In 2000, young female college graduates earned 92 cents for every dollar that their male counterparts earned. In 2017, young female graduates are paid 86 cents for every dollar that males are paid. That is not progress.
According to its report on the class of 2017, the Economic Policy Institute (EPI) said that male graduates straight out of college are paid an average of $20.87 an hour early in their careers. Women are paid an average hourly wage of $17.88, or $2.99 an hour less than men.
Comparing earnings in 2017 to earnings in 2000, EPI noted:
Young male college graduates earn 5.4 percent more than young male college graduates in 2000, while young female college graduates earn 2.2 percent less than young female college graduates in 2000. These gender wage discrepancies are primarily driven by faster wage growth for top-earning men than for top-earning women, which drives up the average male wage.
EPI proposes 11 policy changes that will raise wages for most working people, noting four that will disproportionately raise pay for women:
Raising the minimum wage. Adjusted for inflation, the minimum wage in 2015 was 25% below the minimum wage in 1968. Because women hold so many low-wage jobs, raising the minimum wage will generate a bigger boost for working women.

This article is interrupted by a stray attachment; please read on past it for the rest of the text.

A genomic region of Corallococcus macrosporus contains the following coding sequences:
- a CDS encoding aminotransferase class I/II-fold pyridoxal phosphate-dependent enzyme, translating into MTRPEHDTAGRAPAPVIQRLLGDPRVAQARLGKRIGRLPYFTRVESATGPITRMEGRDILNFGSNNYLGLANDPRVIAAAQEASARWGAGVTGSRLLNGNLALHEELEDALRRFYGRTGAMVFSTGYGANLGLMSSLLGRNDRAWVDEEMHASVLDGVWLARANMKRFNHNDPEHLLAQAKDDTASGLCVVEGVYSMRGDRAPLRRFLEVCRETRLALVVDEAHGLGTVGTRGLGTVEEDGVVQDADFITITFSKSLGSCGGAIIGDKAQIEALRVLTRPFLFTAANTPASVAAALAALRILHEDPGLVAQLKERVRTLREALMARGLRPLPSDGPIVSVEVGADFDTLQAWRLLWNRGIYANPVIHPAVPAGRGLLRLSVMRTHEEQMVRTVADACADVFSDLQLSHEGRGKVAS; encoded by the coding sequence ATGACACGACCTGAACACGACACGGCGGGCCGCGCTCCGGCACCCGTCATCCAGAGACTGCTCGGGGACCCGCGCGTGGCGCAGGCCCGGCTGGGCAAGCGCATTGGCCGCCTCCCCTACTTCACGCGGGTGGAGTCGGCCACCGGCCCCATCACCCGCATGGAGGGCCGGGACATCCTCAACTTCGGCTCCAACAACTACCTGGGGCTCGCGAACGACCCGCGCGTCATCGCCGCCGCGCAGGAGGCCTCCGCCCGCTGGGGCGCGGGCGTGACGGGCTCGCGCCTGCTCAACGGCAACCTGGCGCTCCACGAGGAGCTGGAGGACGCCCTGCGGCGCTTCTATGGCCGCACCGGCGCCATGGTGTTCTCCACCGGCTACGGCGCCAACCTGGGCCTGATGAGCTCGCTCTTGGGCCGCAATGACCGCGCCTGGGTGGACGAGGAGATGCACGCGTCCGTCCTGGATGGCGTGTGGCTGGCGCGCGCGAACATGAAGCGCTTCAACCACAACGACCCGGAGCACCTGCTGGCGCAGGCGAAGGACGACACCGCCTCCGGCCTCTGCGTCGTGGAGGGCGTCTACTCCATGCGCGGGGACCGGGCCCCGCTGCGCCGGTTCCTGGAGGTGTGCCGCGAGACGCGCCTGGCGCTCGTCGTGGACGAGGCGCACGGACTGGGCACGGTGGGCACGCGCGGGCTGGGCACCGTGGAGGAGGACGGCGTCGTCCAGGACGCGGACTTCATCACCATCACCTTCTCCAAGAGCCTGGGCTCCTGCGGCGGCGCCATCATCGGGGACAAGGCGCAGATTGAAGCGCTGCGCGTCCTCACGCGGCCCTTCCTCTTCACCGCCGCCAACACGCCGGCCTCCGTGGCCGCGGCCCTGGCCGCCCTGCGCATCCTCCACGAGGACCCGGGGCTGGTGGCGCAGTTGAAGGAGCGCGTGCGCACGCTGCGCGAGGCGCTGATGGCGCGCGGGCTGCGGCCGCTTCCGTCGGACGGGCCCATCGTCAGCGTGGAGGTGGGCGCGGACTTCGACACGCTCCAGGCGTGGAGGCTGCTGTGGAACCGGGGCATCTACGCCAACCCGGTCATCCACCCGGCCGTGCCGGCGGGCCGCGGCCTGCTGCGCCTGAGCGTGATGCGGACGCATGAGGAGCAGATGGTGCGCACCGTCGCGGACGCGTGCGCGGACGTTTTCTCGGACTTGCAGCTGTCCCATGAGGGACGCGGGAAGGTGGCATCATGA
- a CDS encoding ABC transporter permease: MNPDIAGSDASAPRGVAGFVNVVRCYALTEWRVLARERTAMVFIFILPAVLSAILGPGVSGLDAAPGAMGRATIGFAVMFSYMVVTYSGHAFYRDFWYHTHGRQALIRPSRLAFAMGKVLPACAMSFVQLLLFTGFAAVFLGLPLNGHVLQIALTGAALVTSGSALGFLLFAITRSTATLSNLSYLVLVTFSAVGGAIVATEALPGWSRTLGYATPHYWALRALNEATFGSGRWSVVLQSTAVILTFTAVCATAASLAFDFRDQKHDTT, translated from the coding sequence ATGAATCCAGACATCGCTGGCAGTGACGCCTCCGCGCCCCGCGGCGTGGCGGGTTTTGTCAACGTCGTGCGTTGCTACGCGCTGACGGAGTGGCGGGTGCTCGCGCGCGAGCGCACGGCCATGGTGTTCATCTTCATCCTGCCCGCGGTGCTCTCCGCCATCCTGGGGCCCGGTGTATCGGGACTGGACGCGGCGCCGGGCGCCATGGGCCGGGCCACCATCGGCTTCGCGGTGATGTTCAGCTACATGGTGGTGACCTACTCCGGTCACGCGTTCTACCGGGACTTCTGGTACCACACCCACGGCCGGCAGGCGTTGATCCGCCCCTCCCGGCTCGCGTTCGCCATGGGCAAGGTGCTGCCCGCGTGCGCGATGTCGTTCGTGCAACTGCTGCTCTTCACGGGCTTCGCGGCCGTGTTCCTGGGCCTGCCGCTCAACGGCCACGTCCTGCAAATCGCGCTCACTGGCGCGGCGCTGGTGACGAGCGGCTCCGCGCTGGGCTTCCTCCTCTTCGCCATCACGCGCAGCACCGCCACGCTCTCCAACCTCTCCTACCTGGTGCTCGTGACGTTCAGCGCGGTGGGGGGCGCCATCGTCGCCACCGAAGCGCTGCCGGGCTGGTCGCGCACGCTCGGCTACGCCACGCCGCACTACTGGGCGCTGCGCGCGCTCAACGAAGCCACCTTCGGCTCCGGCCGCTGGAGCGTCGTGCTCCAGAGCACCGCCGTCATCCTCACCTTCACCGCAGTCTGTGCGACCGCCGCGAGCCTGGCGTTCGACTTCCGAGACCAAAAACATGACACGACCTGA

Eliminating the tipped minimum wage. This is related to raising the minimum wage and benefits women workers in the same way.
Preventing wage theft. In the 10 most populous states, approximately 17% of the low-wage workforce is underpaid by more than $8 billion annually. If the percentages are extrapolated through the country, these workers are being underpaid by over $15 billion. Again this works disproportionately against young workers, women, minorities and immigrants.
Strengthening collective bargaining rights. The decline in union membership is the “single largest factor suppressing wage growth for middle-wage workers over the last few decades,” according to EPI. The once-positive effect of unions on non-union workers has been all but eliminated over the years and contributed about one-fifth of wage inequality among women between 1972 and 2007.
A rising tide of wages will lift all boats, according to EPI, with women’s pay rising at a faster rate than men’s. And that’s a good thing.